Converting double and using charAt()

Hi everyone. I'm trying to make a talking voltmeter where the function converts a double into a string. the string is then read using charAt() method.....

    if(voltage >11.5){
      char convert[10];
      dtostrf(voltage,2,2,convert);
      voltString = String(convert);
      char firstC = voltString.charAt(0);
      voice(firstC); delay(1000);
      Serial.print(firstC);
      char secondC = voltString.charAt(1);
      voice(secondC); delay(1000);
      Serial.print(secondC);
      voice(23); delay(1000);
      Serial.print(".");
      char fourthC = voltString.charAt(3);
      voice(fourthC);delay(1000);
      Serial.println(fourthC);
      voice(24); delay(350);
void voice(int track)

is another function that points the program to audio files which are stored such as 1.wav
The serial monitor prints out just as i expect e.g: 13.9

Now the variable 'firstC' is a char right and i'm trying to pass a char where it is expecting an int:
void voice(int Track)...so will this need converting again?

or is it possible the use char instead of int as a variable initialiser in the void voice function?
can you even use an integer in a char variable?

:frowning:

did you try toInt()?
It should get a string and return an int, but I am pretty sure it should work with char...

thanks for the reply i'll look into it

so i've tried this:

    if(voltage >11.5){
      char convert[10];
      dtostrf(voltage,2,2,convert);
      voltString = String(convert);
      char firstC = voltString.charAt(0);
      int a = firstC.toInt();
      voice(a); delay(1000);
      Serial.print(a);

but it gives this error:

request for member 'toInt' in 'firstC', which is of non-class type 'char'

does this mean toInt does not accept char variables?

Avoid Strings, they cause the Arduino to crash. Use C-strings, or zero terminated character arrays instead.

However, there is no need to use either Strings or C-strings in your application.

A voltmeter works with numerical digits, and those digits can be used to cause a device, or the Arduino itself, to say numbers or words. See this example.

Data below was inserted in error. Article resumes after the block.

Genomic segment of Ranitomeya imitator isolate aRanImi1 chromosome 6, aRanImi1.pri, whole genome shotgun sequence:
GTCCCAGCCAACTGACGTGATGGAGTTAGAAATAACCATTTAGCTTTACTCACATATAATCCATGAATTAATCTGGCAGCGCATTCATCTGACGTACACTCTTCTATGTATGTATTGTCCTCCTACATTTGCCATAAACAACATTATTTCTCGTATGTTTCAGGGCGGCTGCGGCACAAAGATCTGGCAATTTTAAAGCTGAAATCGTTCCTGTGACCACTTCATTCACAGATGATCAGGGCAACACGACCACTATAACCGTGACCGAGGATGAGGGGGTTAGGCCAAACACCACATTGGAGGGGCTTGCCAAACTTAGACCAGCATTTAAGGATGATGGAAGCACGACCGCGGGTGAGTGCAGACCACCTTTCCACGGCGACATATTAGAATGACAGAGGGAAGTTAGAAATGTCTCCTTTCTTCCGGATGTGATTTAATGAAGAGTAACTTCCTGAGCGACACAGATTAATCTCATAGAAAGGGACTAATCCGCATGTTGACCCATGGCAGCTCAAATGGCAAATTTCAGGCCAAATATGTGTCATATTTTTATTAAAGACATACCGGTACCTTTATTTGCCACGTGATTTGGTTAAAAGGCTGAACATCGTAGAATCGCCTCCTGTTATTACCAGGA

char convert[10];
      dtostrf(voltage,2,2,convert);
      voltString = String(convert);
      char firstC = voltString.charAt(0);
      int a = firstC.toInt();
      voice(a); delay(1000);

If what you really need is a number, why in the world are you converting to a String first? Don't you realize that all the trouble you are going through with charAt is just simple third grade mathematics with a number?

apologies to Delta_G, aradarbel10 and jremington

this done it as pointed out by Delta_G:

if (voltage<=11.5){
int volt = voltage*100;
int firstDigit = (volt/1000)%10;
...

…even third grade maths escapes me!

thank you for your advice.

........even third grade maths escapes me!

You used dtostrf() to convert the number to a string, like "12.5".

The first character is convert[0], which is a '1'. The integer 1 is the character '1' minus the character '0'.

   int tens = convert[0] - '0';

The second character is convert[1], which is a '2'. The integer 2 is the character '2' minus the character '0'.

   int ones = convert[1] - '0';

Or, since it is only the integer portion that you care about,

   int iVoltage = voltage;

   int tens = iVoltage / 10;
   int ones = iVoltage % 10;

with no conversion to a string required, and NO stupid Strings.

..even third grade maths escapes me!

You might want to review that, if you are taking up computing with microcontrollers as a hobby.

aradarbel10:
did you try toInt()?
It should get a string and return an int, but I am pretty sure it should work with char...

toInt() is a member of the String class.
When using strings (so lower case s, aka null terminated char arrays) , you can use the atoi() function or one of its siblings.

Thanks everyone for your input,

I've dropped the whole dtostrf and charAt objects, never needed them!

...just simple math...

@jremington I've reviewed my tagline

''even third grade maths defeats me - but god loves a trier......right''

Arrays next!